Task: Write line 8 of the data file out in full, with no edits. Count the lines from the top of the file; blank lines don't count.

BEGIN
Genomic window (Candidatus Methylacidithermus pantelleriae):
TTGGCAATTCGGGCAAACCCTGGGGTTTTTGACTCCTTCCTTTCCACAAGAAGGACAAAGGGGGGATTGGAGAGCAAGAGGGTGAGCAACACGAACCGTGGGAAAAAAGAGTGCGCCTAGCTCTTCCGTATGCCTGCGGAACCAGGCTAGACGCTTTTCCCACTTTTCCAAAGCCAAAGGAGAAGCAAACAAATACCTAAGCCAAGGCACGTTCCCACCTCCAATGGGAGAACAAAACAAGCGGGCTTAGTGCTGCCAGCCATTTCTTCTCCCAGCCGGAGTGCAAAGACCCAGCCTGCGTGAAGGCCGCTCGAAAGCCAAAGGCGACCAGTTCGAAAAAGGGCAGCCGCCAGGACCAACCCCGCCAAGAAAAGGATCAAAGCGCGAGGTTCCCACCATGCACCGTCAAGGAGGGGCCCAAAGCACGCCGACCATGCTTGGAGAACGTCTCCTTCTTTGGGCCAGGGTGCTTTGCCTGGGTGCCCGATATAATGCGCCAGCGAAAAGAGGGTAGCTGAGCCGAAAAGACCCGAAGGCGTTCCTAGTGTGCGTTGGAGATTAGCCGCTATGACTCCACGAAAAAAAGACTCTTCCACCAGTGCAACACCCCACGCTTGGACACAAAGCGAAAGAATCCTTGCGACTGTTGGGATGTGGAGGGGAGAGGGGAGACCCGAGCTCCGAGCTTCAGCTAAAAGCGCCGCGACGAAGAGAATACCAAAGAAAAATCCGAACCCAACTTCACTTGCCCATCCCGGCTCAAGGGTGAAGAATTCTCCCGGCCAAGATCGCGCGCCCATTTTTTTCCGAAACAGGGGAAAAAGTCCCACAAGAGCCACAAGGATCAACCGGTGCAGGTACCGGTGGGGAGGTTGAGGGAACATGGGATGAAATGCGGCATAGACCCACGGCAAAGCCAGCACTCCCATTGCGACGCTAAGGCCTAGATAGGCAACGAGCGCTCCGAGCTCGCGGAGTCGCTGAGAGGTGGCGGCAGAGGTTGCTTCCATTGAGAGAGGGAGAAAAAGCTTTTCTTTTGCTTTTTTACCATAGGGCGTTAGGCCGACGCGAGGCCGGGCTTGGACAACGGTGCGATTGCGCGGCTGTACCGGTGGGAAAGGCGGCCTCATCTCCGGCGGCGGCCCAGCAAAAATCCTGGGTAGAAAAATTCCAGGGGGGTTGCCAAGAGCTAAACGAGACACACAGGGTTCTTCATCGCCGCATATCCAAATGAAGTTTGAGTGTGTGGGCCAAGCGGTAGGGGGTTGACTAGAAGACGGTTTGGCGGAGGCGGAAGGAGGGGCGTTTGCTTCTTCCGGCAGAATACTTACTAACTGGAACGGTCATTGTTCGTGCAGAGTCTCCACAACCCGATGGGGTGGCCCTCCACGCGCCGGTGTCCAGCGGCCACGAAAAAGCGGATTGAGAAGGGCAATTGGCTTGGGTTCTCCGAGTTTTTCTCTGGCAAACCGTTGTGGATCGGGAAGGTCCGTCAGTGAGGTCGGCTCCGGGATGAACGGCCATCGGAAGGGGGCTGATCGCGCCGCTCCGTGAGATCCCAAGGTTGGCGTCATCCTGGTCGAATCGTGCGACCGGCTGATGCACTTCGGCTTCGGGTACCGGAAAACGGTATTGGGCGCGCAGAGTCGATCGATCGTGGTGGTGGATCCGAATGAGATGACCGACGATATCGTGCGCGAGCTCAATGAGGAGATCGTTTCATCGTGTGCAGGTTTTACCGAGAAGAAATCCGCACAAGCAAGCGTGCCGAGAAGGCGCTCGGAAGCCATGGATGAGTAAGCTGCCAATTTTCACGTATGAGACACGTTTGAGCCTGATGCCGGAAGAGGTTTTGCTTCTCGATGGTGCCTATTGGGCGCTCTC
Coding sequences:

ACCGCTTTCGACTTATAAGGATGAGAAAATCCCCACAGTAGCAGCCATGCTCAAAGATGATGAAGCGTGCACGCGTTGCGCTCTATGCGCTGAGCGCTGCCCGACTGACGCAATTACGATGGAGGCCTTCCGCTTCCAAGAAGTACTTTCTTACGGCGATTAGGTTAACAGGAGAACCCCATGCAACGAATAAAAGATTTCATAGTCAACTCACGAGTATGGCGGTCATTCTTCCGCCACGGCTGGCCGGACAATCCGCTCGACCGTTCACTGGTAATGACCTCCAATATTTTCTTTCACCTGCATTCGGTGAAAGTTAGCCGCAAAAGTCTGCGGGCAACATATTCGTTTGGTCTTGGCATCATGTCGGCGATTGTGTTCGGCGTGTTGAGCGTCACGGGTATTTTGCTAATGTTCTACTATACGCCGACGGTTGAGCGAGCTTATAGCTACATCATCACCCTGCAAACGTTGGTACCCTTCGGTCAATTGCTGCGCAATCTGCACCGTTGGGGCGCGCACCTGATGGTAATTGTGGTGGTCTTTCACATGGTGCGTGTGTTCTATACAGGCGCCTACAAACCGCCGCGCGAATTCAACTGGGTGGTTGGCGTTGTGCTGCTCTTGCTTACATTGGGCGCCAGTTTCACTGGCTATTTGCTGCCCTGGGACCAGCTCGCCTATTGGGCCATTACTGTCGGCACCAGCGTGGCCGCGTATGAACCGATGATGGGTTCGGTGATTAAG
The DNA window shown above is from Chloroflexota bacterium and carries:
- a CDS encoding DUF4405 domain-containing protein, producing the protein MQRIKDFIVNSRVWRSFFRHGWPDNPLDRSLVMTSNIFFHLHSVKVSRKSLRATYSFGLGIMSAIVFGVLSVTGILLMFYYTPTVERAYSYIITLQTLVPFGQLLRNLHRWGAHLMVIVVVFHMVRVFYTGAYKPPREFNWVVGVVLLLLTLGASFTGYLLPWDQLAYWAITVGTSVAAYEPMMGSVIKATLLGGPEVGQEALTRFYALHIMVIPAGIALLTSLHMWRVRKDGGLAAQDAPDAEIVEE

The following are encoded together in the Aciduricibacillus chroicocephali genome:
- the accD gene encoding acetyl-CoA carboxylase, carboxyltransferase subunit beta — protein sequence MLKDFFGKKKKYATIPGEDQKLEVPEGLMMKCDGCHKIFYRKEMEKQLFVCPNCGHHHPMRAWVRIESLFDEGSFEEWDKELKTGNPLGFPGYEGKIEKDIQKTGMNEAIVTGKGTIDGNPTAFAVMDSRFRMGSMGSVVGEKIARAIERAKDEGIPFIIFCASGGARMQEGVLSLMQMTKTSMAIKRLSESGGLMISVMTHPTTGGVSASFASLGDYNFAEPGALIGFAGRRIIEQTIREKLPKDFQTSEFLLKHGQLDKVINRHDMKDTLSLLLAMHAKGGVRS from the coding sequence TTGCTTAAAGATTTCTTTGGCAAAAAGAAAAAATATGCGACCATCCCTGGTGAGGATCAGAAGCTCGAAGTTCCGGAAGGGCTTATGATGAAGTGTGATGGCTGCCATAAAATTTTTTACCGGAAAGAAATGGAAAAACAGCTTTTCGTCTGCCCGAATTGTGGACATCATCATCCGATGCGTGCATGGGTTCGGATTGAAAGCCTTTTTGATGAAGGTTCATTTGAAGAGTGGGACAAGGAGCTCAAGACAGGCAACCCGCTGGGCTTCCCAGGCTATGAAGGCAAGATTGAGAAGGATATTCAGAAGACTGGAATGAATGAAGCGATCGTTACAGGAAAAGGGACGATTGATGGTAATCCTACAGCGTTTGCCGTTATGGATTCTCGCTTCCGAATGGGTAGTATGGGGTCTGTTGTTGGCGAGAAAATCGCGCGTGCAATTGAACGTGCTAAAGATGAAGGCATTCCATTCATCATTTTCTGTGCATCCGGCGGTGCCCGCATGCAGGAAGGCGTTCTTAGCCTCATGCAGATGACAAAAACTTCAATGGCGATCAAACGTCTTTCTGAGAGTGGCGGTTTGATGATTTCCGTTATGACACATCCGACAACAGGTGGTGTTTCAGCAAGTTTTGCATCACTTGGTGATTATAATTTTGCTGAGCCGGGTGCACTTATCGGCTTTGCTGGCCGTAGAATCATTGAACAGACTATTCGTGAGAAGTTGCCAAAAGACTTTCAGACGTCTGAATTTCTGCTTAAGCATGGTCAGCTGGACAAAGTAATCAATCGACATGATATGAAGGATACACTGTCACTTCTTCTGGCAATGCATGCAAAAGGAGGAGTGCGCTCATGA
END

- the accD gene encoding acetyl-CoA carboxylase, carboxyltransferase subunit beta — protein sequence MLKDFFGKKKKYATIPGEDQKLEVPEGLMMKCDGCHKIFYRKEMEKQLFVCPNCGHHHPMRAWVRIESLFDEGSFEEWDKELKTGNPLGFPGYEGKIEKDIQKTGMNEAIVTGKGTIDGNPTAFAVMDSRFRMGSMGSVVGEKIARAIERAKDEGIPFIIFCASGGARMQEGVLSLMQMTKTSMAIKRLSESGGLMISVMTHPTTGGVSASFASLGDYNFAEPGALIGFAGRRIIEQTIREKLPKDFQTSEFLLKHGQLDKVINRHDMKDTLSLLLAMHAKGGVRS from the coding sequence TTGCTTAAAGATTTCTTTGGCAAAAAGAAAAAATATGCGACCATCCCTGGTGAGGATCAGAAGCTCGAAGTTCCGGAAGGGCTTATGATGAAGTGTGATGGCTGCCATAAAATTTTTTACCGGAAAGAAATGGAAAAACAGCTTTTCGTCTGCCCGAATTGTGGACATCATCATCCGATGCGTGCATGGGTTCGGATTGAAAGCCTTTTTGATGAAGGTTCATTTGAAGAGTGGGACAAGGAGCTCAAGACAGGCAACCCGCTGGGCTTCCCAGGCTATGAAGGCAAGATTGAGAAGGATATTCAGAAGACTGGAATGAATGAAGCGATCGTTACAGGAAAAGGGACGATTGATGGTAATCCTACAGCGTTTGCCGTTATGGATTCTCGCTTCCGAATGGGTAGTATGGGGTCTGTTGTTGGCGAGAAAATCGCGCGTGCAATTGAACGTGCTAAAGATGAAGGCATTCCATTCATCATTTTCTGTGCATCCGGCGGTGCCCGCATGCAGGAAGGCGTTCTTAGCCTCATGCAGATGACAAAAACTTCAATGGCGATCAAACGTCTTTCTGAGAGTGGCGGTTTGATGATTTCCGTTATGACACATCCGACAACAGGTGGTGTTTCAGCAAGTTTTGCATCACTTGGTGATTATAATTTTGCTGAGCCGGGTGCACTTATCGGCTTTGCTGGCCGTAGAATCATTGAACAGACTATTCGTGAGAAGTTGCCAAAAGACTTTCAGACGTCTGAATTTCTGCTTAAGCATGGTCAGCTGGACAAAGTAATCAATCGACATGATATGAAGGATACACTGTCACTTCTTCTGGCAATGCATGCAAAAGGAGGAGTGCGCTCATGA